• Celebrity do-gooders and ambassadors
• Documenting the celebrity
• Rock idols and rebellion

Deadline for abstracts: November 6th, 2015 (250 words, plus a 50 word biography)

Successful abstracts will be notified by: December 11th, 2015

Enquiries/abstracts to: celebritystudies@gmail.com

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CFP: Revisiting Audiences: Reception, Identity, Technology

October 12, 2015

Revisiting Audiences: Reception, Identity, Technology

9th – 10th, June 2016

Second MFCO Early Career-Graduate Conference hosted by the Department of Media, Film and Communication, University of Otago, New Zealand

Featuring: Associate Professor Sean Redmond (Deakin University, Australia) & Associate Professor Catherine Fowler (University of Otago, New Zealand)

Conference conveners: Owain Gwynne and Kevin Fletcher

We are surrounded by media texts – films, television shows, songs, comics, videogames to name but a few. With the growing range of technologies at our disposal, our relationships with media texts and practices are continually evolving, opening up new avenues for inquiry into audiences and reception research. What do these texts mean to us? How do they shape our lives and experiences? Rather than merely receive the texts they encounter, audiencesexperience texts, not as commodities, but as instances of intense emotional or affective engagement. Texts shape our understanding of the world and the ways we experience it – they make us laugh, cry, think and dream. They delight and infuriate. They have the power to help us create realities, to relive the past, or to stir us to action and activism. Our everyday interactions with media take many forms and range from identity performance on social media, to nostalgic attachments, and to fandoms. This conference is interested in new ways of making sense of these special relationships between texts and audiences, taking into account how such textual interactions are situated culturally, transnationally and historically.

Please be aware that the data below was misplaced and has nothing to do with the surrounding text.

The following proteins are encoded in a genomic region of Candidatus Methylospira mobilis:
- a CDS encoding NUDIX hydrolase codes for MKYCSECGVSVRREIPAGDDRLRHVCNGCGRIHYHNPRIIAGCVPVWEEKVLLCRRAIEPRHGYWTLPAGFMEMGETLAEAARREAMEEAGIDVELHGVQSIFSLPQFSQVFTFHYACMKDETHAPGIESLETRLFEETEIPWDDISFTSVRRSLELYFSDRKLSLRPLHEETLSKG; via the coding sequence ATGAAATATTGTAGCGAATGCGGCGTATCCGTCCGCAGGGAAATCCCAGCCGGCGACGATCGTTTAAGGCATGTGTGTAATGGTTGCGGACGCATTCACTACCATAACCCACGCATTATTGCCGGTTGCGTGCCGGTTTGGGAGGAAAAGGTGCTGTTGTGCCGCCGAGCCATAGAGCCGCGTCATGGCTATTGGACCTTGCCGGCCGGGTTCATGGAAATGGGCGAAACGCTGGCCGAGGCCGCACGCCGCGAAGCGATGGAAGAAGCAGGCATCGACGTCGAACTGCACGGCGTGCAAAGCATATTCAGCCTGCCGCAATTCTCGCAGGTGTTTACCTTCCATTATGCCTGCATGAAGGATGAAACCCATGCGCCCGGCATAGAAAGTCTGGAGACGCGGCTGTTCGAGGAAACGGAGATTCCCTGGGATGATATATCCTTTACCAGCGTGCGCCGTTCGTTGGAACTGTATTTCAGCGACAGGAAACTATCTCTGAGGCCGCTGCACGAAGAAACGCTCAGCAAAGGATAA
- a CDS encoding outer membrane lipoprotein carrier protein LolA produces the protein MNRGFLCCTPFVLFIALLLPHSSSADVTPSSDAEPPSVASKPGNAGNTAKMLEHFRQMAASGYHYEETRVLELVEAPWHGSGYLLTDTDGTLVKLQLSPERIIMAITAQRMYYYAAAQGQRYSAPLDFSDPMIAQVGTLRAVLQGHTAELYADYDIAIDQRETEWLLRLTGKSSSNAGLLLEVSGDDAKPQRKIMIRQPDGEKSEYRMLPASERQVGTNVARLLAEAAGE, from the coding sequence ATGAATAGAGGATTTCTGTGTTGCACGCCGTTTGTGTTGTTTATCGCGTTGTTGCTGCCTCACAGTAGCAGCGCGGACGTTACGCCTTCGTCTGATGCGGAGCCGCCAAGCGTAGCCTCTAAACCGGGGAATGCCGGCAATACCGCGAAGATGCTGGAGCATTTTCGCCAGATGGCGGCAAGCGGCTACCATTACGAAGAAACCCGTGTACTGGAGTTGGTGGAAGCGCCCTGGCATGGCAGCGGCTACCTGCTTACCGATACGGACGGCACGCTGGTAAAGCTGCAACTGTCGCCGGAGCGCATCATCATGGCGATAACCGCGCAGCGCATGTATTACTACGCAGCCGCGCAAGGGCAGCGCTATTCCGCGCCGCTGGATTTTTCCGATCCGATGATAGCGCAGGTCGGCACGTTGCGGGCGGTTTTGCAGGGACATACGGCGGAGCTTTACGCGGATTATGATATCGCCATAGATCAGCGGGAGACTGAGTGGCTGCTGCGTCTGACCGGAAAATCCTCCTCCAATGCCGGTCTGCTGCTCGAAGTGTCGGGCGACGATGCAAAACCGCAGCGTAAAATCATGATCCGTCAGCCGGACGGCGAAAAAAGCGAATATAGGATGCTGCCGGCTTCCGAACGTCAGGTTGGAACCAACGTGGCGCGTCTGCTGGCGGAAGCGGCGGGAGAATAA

This interdisciplinary conference invites papers to address the ways in which audiences receive, create, engage withand experience texts. Papers that address (but are not limited to) new approaches to the following topics / questions are welcome:

·  Youth audiences – How might younger audiences engage with texts in different ways than older audiences? Does new media affect generational engagement?

·  Fandom – What does it mean to be a ‘fan’ of something? How are different fandoms enacted / performed, including in an academic context? What is the distinction between research and fandom?